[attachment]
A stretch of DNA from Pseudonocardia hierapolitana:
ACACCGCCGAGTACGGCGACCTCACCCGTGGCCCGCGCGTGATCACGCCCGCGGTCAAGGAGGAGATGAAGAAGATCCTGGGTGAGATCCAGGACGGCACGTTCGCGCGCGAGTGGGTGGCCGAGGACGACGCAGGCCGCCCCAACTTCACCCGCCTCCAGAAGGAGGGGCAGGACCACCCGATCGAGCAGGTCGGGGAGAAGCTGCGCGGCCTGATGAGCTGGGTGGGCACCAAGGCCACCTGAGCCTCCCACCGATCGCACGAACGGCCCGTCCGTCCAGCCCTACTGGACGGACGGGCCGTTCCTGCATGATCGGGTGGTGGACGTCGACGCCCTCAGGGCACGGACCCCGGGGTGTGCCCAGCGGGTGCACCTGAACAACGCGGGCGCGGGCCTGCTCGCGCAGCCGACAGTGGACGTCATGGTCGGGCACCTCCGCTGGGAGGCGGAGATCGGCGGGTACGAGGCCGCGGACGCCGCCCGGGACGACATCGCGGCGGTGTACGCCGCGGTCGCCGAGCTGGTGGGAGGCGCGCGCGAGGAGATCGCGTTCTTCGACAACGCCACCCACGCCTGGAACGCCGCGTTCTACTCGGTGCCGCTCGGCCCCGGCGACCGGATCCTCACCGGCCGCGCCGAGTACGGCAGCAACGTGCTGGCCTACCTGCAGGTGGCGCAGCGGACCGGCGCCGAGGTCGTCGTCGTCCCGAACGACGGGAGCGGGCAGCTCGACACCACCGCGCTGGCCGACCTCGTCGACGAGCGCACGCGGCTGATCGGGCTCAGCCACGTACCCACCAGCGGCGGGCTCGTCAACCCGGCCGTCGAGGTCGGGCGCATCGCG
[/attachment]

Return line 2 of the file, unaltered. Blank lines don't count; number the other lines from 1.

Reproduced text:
ACACCGCCGAGTACGGCGACCTCACCCGTGGCCCGCGCGTGATCACGCCCGCGGTCAAGGAGGAGATGAAGAAGATCCTGGGTGAGATCCAGGACGGCACGTTCGCGCGCGAGTGGGTGGCCGAGGACGACGCAGGCCGCCCCAACTTCACCCGCCTCCAGAAGGAGGGGCAGGACCACCCGATCGAGCAGGTCGGGGAGAAGCTGCGCGGCCTGATGAGCTGGGTGGGCACCAAGGCCACCTGAGCCTCCCACCGATCGCACGAACGGCCCGTCCGTCCAGCCCTACTGGACGGACGGGCCGTTCCTGCATGATCGGGTGGTGGACGTCGACGCCCTCAGGGCACGGACCCCGGGGTGTGCCCAGCGGGTGCACCTGAACAACGCGGGCGCGGGCCTGCTCGCGCAGCCGACAGTGGACGTCATGGTCGGGCACCTCCGCTGGGAGGCGGAGATCGGCGGGTACGAGGCCGCGGACGCCGCCCGGGACGACATCGCGGCGGTGTACGCCGCGGTCGCCGAGCTGGTGGGAGGCGCGCGCGAGGAGATCGCGTTCTTCGACAACGCCACCCACGCCTGGAACGCCGCGTTCTACTCGGTGCCGCTCGGCCCCGGCGACCGGATCCTCACCGGCCGCGCCGAGTACGGCAGCAACGTGCTGGCCTACCTGCAGGTGGCGCAGCGGACCGGCGCCGAGGTCGTCGTCGTCCCGAACGACGGGAGCGGGCAGCTCGACACCACCGCGCTGGCCGACCTCGTCGACGAGCGCACGCGGCTGATCGGGCTCAGCCACGTACCCACCAGCGGCGGGCTCGTCAACCCGGCCGTCGAGGTCGGGCGCATCGCG